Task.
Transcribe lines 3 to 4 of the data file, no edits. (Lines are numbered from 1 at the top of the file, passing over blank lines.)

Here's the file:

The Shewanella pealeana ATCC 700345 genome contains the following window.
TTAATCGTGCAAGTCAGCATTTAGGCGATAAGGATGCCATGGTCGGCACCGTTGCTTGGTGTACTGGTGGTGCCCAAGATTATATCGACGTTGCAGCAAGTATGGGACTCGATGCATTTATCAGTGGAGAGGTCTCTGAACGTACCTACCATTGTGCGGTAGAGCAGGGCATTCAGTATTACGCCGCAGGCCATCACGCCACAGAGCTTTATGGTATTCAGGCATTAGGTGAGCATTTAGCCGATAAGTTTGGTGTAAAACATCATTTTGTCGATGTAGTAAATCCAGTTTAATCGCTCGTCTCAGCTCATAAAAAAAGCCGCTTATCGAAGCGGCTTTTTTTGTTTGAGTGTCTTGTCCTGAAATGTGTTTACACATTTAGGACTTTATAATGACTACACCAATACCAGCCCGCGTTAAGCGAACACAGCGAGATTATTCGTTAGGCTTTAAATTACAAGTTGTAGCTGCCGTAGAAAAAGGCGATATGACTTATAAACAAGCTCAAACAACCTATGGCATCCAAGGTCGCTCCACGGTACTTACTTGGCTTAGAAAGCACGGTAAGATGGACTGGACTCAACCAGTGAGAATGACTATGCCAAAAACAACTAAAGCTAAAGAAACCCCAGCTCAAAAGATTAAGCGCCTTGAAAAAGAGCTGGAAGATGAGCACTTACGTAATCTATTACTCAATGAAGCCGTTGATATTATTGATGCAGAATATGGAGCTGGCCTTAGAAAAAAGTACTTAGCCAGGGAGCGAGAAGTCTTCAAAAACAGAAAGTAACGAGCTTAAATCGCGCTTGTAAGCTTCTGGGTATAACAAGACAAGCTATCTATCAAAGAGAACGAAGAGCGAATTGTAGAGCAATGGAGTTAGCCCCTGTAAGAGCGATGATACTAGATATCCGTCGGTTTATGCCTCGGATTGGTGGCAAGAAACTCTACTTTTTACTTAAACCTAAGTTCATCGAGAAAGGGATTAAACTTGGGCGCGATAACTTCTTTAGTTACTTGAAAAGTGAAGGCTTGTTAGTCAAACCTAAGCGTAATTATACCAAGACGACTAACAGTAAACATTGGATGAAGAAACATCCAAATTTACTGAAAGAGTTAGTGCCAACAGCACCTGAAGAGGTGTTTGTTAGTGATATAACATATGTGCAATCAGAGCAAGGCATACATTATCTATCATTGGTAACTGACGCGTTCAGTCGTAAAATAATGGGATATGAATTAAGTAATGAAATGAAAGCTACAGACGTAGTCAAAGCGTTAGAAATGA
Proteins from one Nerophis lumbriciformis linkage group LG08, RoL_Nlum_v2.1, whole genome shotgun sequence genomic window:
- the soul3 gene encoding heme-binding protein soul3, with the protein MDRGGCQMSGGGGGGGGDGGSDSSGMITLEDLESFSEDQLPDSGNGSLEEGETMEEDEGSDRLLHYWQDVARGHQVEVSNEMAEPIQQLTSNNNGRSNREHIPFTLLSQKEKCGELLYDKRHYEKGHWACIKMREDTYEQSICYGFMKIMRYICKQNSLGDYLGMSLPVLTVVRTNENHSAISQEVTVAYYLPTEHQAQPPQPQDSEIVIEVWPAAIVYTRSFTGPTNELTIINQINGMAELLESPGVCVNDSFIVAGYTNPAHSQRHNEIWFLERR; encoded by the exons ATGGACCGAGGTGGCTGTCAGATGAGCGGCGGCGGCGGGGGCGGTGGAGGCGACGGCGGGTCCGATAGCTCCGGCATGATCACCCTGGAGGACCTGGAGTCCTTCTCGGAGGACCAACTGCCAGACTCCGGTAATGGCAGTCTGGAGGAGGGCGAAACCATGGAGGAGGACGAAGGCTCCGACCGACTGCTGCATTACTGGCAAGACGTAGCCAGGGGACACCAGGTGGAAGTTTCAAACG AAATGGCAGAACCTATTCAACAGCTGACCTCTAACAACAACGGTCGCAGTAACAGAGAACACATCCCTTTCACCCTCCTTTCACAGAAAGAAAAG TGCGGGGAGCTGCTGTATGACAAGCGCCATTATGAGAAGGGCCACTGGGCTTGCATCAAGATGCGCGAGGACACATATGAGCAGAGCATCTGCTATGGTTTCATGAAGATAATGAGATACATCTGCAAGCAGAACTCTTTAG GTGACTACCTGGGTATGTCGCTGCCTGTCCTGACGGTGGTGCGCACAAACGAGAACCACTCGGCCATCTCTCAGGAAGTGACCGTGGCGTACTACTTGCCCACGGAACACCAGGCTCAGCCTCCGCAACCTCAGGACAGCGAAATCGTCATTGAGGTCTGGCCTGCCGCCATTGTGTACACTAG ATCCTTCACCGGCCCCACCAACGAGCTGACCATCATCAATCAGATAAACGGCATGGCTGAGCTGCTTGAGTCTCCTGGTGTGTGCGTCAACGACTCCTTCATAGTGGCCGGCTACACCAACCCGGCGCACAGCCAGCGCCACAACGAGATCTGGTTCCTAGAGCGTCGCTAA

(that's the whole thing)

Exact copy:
Proteins from one Nerophis lumbriciformis linkage group LG08, RoL_Nlum_v2.1, whole genome shotgun sequence genomic window:
- the soul3 gene encoding heme-binding protein soul3, with the protein MDRGGCQMSGGGGGGGGDGGSDSSGMITLEDLESFSEDQLPDSGNGSLEEGETMEEDEGSDRLLHYWQDVARGHQVEVSNEMAEPIQQLTSNNNGRSNREHIPFTLLSQKEKCGELLYDKRHYEKGHWACIKMREDTYEQSICYGFMKIMRYICKQNSLGDYLGMSLPVLTVVRTNENHSAISQEVTVAYYLPTEHQAQPPQPQDSEIVIEVWPAAIVYTRSFTGPTNELTIINQINGMAELLESPGVCVNDSFIVAGYTNPAHSQRHNEIWFLERR; encoded by the exons ATGGACCGAGGTGGCTGTCAGATGAGCGGCGGCGGCGGGGGCGGTGGAGGCGACGGCGGGTCCGATAGCTCCGGCATGATCACCCTGGAGGACCTGGAGTCCTTCTCGGAGGACCAACTGCCAGACTCCGGTAATGGCAGTCTGGAGGAGGGCGAAACCATGGAGGAGGACGAAGGCTCCGACCGACTGCTGCATTACTGGCAAGACGTAGCCAGGGGACACCAGGTGGAAGTTTCAAACG AAATGGCAGAACCTATTCAACAGCTGACCTCTAACAACAACGGTCGCAGTAACAGAGAACACATCCCTTTCACCCTCCTTTCACAGAAAGAAAAG TGCGGGGAGCTGCTGTATGACAAGCGCCATTATGAGAAGGGCCACTGGGCTTGCATCAAGATGCGCGAGGACACATATGAGCAGAGCATCTGCTATGGTTTCATGAAGATAATGAGATACATCTGCAAGCAGAACTCTTTAG GTGACTACCTGGGTATGTCGCTGCCTGTCCTGACGGTGGTGCGCACAAACGAGAACCACTCGGCCATCTCTCAGGAAGTGACCGTGGCGTACTACTTGCCCACGGAACACCAGGCTCAGCCTCCGCAACCTCAGGACAGCGAAATCGTCATTGAGGTCTGGCCTGCCGCCATTGTGTACACTAG ATCCTTCACCGGCCCCACCAACGAGCTGACCATCATCAATCAGATAAACGGCATGGCTGAGCTGCTTGAGTCTCCTGGTGTGTGCGTCAACGACTCCTTCATAGTGGCCGGCTACACCAACCCGGCGCACAGCCAGCGCCACAACGAGATCTGGTTCCTAGAGCGTCGCTAA